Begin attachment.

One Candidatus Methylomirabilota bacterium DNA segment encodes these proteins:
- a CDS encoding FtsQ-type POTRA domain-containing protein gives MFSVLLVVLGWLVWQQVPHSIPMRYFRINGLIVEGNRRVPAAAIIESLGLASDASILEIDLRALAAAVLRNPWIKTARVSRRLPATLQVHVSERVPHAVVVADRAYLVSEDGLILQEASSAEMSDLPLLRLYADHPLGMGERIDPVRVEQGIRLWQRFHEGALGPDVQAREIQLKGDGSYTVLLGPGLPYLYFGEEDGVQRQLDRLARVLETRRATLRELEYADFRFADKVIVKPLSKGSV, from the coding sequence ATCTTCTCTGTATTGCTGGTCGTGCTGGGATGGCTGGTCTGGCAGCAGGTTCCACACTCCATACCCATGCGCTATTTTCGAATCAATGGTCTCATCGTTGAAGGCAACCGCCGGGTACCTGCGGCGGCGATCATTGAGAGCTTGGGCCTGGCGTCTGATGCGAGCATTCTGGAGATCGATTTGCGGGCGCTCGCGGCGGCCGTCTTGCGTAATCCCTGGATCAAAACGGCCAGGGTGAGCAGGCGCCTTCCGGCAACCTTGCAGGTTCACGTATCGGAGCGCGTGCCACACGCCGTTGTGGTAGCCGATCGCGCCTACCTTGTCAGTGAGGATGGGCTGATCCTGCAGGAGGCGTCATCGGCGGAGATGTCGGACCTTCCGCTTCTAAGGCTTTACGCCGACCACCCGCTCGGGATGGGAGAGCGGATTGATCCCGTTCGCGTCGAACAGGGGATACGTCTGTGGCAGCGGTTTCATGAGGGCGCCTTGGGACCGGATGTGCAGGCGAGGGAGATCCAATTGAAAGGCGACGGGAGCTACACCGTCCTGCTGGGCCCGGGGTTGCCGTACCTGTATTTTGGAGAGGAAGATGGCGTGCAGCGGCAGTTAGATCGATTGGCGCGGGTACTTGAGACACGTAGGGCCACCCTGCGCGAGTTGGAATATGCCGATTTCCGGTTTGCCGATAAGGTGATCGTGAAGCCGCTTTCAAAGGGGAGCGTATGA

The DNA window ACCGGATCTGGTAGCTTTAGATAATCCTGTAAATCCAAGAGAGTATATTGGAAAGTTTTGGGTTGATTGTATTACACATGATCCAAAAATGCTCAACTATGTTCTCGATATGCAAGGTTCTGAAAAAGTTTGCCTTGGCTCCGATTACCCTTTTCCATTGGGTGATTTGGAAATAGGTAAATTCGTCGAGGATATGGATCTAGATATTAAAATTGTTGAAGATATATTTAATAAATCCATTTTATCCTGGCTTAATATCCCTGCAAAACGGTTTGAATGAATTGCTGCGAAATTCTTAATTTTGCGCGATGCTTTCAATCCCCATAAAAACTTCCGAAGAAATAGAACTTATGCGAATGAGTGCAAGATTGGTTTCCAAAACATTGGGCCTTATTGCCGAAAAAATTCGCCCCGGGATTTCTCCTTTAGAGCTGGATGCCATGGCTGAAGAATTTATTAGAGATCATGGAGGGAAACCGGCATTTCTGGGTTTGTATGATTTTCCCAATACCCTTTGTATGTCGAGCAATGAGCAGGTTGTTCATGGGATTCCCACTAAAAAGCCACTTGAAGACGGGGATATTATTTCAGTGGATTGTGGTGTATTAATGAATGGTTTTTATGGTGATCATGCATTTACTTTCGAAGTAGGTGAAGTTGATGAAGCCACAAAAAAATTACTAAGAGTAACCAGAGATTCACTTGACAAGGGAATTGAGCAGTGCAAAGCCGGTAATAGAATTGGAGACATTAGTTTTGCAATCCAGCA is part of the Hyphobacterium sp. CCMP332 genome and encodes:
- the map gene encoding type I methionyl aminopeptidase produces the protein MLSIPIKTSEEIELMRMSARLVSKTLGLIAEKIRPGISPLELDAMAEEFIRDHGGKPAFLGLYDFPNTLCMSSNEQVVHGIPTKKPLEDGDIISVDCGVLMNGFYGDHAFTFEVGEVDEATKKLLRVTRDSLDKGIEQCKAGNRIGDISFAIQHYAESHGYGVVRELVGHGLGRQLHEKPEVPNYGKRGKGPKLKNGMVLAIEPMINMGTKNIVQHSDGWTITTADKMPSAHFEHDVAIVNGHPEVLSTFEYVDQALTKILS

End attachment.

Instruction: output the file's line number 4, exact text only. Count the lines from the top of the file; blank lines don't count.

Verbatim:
- the map gene encoding type I methionyl aminopeptidase produces the protein MLSIPIKTSEEIELMRMSARLVSKTLGLIAEKIRPGISPLELDAMAEEFIRDHGGKPAFLGLYDFPNTLCMSSNEQVVHGIPTKKPLEDGDIISVDCGVLMNGFYGDHAFTFEVGEVDEATKKLLRVTRDSLDKGIEQCKAGNRIGDISFAIQHYAESHGYGVVRELVGHGLGRQLHEKPEVPNYGKRGKGPKLKNGMVLAIEPMINMGTKNIVQHSDGWTITTADKMPSAHFEHDVAIVNGHPEVLSTFEYVDQALTKILS